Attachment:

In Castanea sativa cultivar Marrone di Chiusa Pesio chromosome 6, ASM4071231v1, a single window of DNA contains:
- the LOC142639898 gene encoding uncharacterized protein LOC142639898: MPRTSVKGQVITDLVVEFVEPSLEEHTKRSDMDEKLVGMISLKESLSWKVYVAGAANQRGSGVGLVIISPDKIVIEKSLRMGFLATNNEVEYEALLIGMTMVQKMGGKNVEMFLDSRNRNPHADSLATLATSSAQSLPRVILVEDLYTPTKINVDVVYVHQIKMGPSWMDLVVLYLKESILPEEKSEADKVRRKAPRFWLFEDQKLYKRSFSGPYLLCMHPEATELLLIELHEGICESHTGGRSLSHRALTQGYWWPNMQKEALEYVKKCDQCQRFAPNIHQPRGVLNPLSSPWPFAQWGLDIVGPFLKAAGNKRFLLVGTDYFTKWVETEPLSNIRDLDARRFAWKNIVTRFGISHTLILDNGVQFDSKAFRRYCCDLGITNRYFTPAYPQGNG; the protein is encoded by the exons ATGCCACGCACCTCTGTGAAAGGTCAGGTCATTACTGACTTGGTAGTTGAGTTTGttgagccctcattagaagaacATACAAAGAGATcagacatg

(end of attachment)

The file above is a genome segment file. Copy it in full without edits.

In Castanea sativa cultivar Marrone di Chiusa Pesio chromosome 6, ASM4071231v1, a single window of DNA contains:
- the LOC142639898 gene encoding uncharacterized protein LOC142639898: MPRTSVKGQVITDLVVEFVEPSLEEHTKRSDMDEKLVGMISLKESLSWKVYVAGAANQRGSGVGLVIISPDKIVIEKSLRMGFLATNNEVEYEALLIGMTMVQKMGGKNVEMFLDSRNRNPHADSLATLATSSAQSLPRVILVEDLYTPTKINVDVVYVHQIKMGPSWMDLVVLYLKESILPEEKSEADKVRRKAPRFWLFEDQKLYKRSFSGPYLLCMHPEATELLLIELHEGICESHTGGRSLSHRALTQGYWWPNMQKEALEYVKKCDQCQRFAPNIHQPRGVLNPLSSPWPFAQWGLDIVGPFLKAAGNKRFLLVGTDYFTKWVETEPLSNIRDLDARRFAWKNIVTRFGISHTLILDNGVQFDSKAFRRYCCDLGITNRYFTPAYPQGNG; the protein is encoded by the exons ATGCCACGCACCTCTGTGAAAGGTCAGGTCATTACTGACTTGGTAGTTGAGTTTGttgagccctcattagaagaacATACAAAGAGATcagacatg